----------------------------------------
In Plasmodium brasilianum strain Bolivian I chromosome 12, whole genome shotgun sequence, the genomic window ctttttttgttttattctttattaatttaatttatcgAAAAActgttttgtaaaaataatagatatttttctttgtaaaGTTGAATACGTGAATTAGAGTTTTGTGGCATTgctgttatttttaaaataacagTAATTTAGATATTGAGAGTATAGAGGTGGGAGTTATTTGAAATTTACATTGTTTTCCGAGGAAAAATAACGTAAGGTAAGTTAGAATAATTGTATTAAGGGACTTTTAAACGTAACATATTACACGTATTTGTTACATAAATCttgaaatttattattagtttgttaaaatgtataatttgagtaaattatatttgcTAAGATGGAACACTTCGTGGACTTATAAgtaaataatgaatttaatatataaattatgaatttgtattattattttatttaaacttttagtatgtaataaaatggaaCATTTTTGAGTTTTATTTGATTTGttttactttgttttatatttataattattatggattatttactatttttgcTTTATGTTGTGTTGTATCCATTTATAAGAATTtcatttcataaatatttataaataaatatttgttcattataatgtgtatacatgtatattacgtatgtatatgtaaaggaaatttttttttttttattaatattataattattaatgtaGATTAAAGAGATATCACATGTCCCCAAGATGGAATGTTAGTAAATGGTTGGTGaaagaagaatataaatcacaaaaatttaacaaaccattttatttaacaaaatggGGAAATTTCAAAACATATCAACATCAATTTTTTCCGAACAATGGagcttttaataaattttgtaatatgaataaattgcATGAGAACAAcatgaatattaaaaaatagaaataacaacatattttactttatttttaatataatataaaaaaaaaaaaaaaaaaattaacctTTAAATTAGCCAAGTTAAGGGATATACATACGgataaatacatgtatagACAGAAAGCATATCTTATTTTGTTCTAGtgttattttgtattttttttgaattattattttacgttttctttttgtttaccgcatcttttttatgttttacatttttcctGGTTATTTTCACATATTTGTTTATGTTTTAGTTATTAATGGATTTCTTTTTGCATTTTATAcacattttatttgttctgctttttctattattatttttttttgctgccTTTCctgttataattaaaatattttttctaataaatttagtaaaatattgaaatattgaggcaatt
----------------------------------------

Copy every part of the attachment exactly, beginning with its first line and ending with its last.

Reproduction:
In Plasmodium brasilianum strain Bolivian I chromosome 12, whole genome shotgun sequence, the genomic window ctttttttgttttattctttattaatttaatttatcgAAAAActgttttgtaaaaataatagatatttttctttgtaaaGTTGAATACGTGAATTAGAGTTTTGTGGCATTgctgttatttttaaaataacagTAATTTAGATATTGAGAGTATAGAGGTGGGAGTTATTTGAAATTTACATTGTTTTCCGAGGAAAAATAACGTAAGGTAAGTTAGAATAATTGTATTAAGGGACTTTTAAACGTAACATATTACACGTATTTGTTACATAAATCttgaaatttattattagtttgttaaaatgtataatttgagtaaattatatttgcTAAGATGGAACACTTCGTGGACTTATAAgtaaataatgaatttaatatataaattatgaatttgtattattattttatttaaacttttagtatgtaataaaatggaaCATTTTTGAGTTTTATTTGATTTGttttactttgttttatatttataattattatggattatttactatttttgcTTTATGTTGTGTTGTATCCATTTATAAGAATTtcatttcataaatatttataaataaatatttgttcattataatgtgtatacatgtatattacgtatgtatatgtaaaggaaatttttttttttttattaatattataattattaatgtaGATTAAAGAGATATCACATGTCCCCAAGATGGAATGTTAGTAAATGGTTGGTGaaagaagaatataaatcacaaaaatttaacaaaccattttatttaacaaaatggGGAAATTTCAAAACATATCAACATCAATTTTTTCCGAACAATGGagcttttaataaattttgtaatatgaataaattgcATGAGAACAAcatgaatattaaaaaatagaaataacaacatattttactttatttttaatataatataaaaaaaaaaaaaaaaaaattaacctTTAAATTAGCCAAGTTAAGGGATATACATACGgataaatacatgtatagACAGAAAGCATATCTTATTTTGTTCTAGtgttattttgtattttttttgaattattattttacgttttctttttgtttaccgcatcttttttatgttttacatttttcctGGTTATTTTCACATATTTGTTTATGTTTTAGTTATTAATGGATTTCTTTTTGCATTTTATAcacattttatttgttctgctttttctattattatttttttttgctgccTTTCctgttataattaaaatattttttctaataaatttagtaaaatattgaaatattgaggcaatt